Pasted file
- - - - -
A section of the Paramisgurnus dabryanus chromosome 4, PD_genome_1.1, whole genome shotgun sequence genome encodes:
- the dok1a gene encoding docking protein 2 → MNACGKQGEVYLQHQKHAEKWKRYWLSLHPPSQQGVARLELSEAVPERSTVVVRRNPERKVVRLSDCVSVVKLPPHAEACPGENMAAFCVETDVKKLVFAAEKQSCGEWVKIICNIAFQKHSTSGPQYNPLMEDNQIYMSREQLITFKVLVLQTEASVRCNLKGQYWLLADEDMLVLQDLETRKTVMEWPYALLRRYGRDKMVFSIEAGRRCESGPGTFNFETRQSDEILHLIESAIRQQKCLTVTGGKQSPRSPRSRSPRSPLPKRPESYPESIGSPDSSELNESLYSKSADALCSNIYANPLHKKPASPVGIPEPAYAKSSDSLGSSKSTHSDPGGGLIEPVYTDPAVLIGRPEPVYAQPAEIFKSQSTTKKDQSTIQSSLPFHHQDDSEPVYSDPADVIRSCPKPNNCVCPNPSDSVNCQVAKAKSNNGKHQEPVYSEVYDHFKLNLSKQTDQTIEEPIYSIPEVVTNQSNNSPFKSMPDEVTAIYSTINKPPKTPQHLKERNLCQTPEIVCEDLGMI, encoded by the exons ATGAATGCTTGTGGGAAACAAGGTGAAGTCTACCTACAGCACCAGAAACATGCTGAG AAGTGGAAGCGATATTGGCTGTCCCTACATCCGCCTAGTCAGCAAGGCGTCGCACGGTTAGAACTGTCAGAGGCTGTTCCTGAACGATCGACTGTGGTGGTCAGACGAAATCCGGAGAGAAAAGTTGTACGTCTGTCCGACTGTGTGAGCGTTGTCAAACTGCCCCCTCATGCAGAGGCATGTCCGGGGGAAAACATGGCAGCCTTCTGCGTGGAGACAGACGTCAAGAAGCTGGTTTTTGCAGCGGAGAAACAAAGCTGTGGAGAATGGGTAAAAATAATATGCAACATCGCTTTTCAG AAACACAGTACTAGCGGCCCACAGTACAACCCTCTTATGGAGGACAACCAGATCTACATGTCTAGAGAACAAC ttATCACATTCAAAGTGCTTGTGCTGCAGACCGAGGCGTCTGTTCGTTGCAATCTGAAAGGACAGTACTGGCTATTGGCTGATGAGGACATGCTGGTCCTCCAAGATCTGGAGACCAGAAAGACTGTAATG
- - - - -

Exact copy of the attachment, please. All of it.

A section of the Paramisgurnus dabryanus chromosome 4, PD_genome_1.1, whole genome shotgun sequence genome encodes:
- the dok1a gene encoding docking protein 2 → MNACGKQGEVYLQHQKHAEKWKRYWLSLHPPSQQGVARLELSEAVPERSTVVVRRNPERKVVRLSDCVSVVKLPPHAEACPGENMAAFCVETDVKKLVFAAEKQSCGEWVKIICNIAFQKHSTSGPQYNPLMEDNQIYMSREQLITFKVLVLQTEASVRCNLKGQYWLLADEDMLVLQDLETRKTVMEWPYALLRRYGRDKMVFSIEAGRRCESGPGTFNFETRQSDEILHLIESAIRQQKCLTVTGGKQSPRSPRSRSPRSPLPKRPESYPESIGSPDSSELNESLYSKSADALCSNIYANPLHKKPASPVGIPEPAYAKSSDSLGSSKSTHSDPGGGLIEPVYTDPAVLIGRPEPVYAQPAEIFKSQSTTKKDQSTIQSSLPFHHQDDSEPVYSDPADVIRSCPKPNNCVCPNPSDSVNCQVAKAKSNNGKHQEPVYSEVYDHFKLNLSKQTDQTIEEPIYSIPEVVTNQSNNSPFKSMPDEVTAIYSTINKPPKTPQHLKERNLCQTPEIVCEDLGMI, encoded by the exons ATGAATGCTTGTGGGAAACAAGGTGAAGTCTACCTACAGCACCAGAAACATGCTGAG AAGTGGAAGCGATATTGGCTGTCCCTACATCCGCCTAGTCAGCAAGGCGTCGCACGGTTAGAACTGTCAGAGGCTGTTCCTGAACGATCGACTGTGGTGGTCAGACGAAATCCGGAGAGAAAAGTTGTACGTCTGTCCGACTGTGTGAGCGTTGTCAAACTGCCCCCTCATGCAGAGGCATGTCCGGGGGAAAACATGGCAGCCTTCTGCGTGGAGACAGACGTCAAGAAGCTGGTTTTTGCAGCGGAGAAACAAAGCTGTGGAGAATGGGTAAAAATAATATGCAACATCGCTTTTCAG AAACACAGTACTAGCGGCCCACAGTACAACCCTCTTATGGAGGACAACCAGATCTACATGTCTAGAGAACAAC ttATCACATTCAAAGTGCTTGTGCTGCAGACCGAGGCGTCTGTTCGTTGCAATCTGAAAGGACAGTACTGGCTATTGGCTGATGAGGACATGCTGGTCCTCCAAGATCTGGAGACCAGAAAGACTGTAATG